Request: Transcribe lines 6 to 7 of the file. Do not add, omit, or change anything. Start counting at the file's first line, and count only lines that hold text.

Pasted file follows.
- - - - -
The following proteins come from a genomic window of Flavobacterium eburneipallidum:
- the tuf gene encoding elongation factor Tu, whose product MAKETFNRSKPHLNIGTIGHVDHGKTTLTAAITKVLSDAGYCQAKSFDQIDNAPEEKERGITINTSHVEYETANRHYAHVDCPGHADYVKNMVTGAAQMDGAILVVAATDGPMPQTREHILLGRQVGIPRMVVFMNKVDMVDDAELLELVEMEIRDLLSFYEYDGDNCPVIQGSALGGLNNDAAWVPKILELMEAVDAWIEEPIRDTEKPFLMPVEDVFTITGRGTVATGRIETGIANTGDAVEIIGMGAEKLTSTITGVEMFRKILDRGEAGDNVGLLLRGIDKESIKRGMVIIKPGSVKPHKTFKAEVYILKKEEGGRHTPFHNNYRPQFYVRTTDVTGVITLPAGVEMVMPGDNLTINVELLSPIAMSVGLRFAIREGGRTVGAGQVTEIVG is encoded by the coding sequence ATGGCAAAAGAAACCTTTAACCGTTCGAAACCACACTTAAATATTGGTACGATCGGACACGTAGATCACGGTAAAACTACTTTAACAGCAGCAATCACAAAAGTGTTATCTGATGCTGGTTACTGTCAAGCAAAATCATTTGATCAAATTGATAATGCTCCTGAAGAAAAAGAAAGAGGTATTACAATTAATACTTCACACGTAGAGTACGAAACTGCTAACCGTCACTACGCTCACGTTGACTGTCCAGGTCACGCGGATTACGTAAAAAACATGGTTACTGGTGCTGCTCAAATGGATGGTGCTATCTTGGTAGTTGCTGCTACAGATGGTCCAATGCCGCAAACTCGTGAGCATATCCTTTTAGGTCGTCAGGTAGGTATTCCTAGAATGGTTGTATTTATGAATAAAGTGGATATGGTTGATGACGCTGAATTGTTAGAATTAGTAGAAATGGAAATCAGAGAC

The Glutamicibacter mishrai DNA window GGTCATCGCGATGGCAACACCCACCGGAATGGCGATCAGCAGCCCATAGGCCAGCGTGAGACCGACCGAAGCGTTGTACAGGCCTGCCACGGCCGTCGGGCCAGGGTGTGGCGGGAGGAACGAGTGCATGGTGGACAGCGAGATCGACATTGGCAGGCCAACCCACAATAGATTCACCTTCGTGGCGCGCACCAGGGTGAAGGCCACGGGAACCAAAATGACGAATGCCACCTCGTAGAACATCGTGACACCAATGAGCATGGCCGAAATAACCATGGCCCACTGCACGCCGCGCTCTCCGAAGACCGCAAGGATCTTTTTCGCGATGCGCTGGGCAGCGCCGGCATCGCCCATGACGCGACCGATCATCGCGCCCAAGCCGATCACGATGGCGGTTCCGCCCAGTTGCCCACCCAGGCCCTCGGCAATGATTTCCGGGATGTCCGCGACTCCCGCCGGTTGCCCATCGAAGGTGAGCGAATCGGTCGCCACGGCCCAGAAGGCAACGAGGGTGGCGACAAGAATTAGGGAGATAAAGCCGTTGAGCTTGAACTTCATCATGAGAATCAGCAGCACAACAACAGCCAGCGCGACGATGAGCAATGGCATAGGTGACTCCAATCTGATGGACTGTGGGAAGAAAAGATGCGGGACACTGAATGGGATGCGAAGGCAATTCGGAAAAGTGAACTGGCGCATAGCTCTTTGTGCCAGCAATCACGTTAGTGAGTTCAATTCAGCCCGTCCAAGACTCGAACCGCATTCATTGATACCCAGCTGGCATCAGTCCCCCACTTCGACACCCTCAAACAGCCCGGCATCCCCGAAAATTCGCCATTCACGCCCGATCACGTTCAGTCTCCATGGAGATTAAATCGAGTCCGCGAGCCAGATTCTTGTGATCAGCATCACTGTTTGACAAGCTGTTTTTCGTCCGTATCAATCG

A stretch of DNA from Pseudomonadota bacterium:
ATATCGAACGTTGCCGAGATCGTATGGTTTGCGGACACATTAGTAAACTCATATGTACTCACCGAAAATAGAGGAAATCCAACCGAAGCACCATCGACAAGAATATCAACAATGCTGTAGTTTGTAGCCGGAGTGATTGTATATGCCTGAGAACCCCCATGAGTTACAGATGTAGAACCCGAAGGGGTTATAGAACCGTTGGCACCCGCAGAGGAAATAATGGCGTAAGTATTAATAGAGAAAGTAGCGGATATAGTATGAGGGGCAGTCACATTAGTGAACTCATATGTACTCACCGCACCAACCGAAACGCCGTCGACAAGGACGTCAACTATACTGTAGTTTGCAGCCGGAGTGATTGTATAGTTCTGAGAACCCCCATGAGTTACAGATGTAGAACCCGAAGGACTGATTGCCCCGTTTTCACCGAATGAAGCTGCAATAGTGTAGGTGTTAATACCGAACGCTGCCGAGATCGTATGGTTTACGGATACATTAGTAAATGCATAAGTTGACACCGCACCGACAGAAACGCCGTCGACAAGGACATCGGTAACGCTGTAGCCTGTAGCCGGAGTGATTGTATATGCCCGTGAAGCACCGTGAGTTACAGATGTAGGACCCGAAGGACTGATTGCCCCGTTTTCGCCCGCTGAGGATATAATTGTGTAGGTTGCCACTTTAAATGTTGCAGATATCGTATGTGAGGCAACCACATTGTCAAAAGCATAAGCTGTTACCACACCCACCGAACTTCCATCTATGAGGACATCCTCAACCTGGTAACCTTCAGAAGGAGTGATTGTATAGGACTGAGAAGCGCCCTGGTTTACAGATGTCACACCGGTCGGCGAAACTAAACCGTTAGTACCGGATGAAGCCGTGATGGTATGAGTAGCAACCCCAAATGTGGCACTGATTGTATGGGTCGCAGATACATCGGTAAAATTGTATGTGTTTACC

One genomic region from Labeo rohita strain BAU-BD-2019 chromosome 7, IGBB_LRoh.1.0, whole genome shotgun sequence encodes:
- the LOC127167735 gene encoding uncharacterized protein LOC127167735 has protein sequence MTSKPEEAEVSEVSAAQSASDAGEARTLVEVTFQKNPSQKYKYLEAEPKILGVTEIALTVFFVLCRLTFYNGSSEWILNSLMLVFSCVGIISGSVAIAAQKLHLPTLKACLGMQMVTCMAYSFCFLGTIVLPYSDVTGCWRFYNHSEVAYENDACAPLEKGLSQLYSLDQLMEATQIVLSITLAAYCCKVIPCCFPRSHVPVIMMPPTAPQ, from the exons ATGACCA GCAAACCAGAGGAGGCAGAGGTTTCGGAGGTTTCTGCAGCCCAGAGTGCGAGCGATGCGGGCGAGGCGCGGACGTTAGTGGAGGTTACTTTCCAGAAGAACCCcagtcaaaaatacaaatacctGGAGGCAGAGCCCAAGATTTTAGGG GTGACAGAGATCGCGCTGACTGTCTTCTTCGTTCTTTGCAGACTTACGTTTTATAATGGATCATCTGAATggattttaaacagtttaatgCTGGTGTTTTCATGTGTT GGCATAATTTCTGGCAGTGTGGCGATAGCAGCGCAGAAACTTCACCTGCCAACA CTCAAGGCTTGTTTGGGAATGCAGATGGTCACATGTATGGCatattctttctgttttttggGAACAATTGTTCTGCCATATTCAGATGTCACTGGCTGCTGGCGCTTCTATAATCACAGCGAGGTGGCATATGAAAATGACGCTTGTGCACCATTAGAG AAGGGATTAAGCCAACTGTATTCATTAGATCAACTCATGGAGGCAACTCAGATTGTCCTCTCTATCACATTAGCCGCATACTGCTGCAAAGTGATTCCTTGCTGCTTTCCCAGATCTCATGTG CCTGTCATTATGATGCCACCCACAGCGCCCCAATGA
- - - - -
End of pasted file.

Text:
One genomic region from Labeo rohita strain BAU-BD-2019 chromosome 7, IGBB_LRoh.1.0, whole genome shotgun sequence encodes:
- the LOC127167735 gene encoding uncharacterized protein LOC127167735 has protein sequence MTSKPEEAEVSEVSAAQSASDAGEARTLVEVTFQKNPSQKYKYLEAEPKILGVTEIALTVFFVLCRLTFYNGSSEWILNSLMLVFSCVGIISGSVAIAAQKLHLPTLKACLGMQMVTCMAYSFCFLGTIVLPYSDVTGCWRFYNHSEVAYENDACAPLEKGLSQLYSLDQLMEATQIVLSITLAAYCCKVIPCCFPRSHVPVIMMPPTAPQ, from the exons ATGACCA GCAAACCAGAGGAGGCAGAGGTTTCGGAGGTTTCTGCAGCCCAGAGTGCGAGCGATGCGGGCGAGGCGCGGACGTTAGTGGAGGTTACTTTCCAGAAGAACCCcagtcaaaaatacaaatacctGGAGGCAGAGCCCAAGATTTTAGGG GTGACAGAGATCGCGCTGACTGTCTTCTTCGTTCTTTGCAGACTTACGTTTTATAATGGATCATCTGAATggattttaaacagtttaatgCTGGTGTTTTCATGTGTT GGCATAATTTCTGGCAGTGTGGCGATAGCAGCGCAGAAACTTCACCTGCCAACA CTCAAGGCTTGTTTGGGAATGCAGATGGTCACATGTATGGCatattctttctgttttttggGAACAATTGTTCTGCCATATTCAGATGTCACTGGCTGCTGGCGCTTCTATAATCACAGCGAGGTGGCATATGAAAATGACGCTTGTGCACCATTAGAG AAGGGATTAAGCCAACTGTATTCATTAGATCAACTCATGGAGGCAACTCAGATTGTCCTCTCTATCACATTAGCCGCATACTGCTGCAAAGTGATTCCTTGCTGCTTTCCCAGATCTCATGTG CCTGTCATTATGATGCCACCCACAGCGCCCCAATGA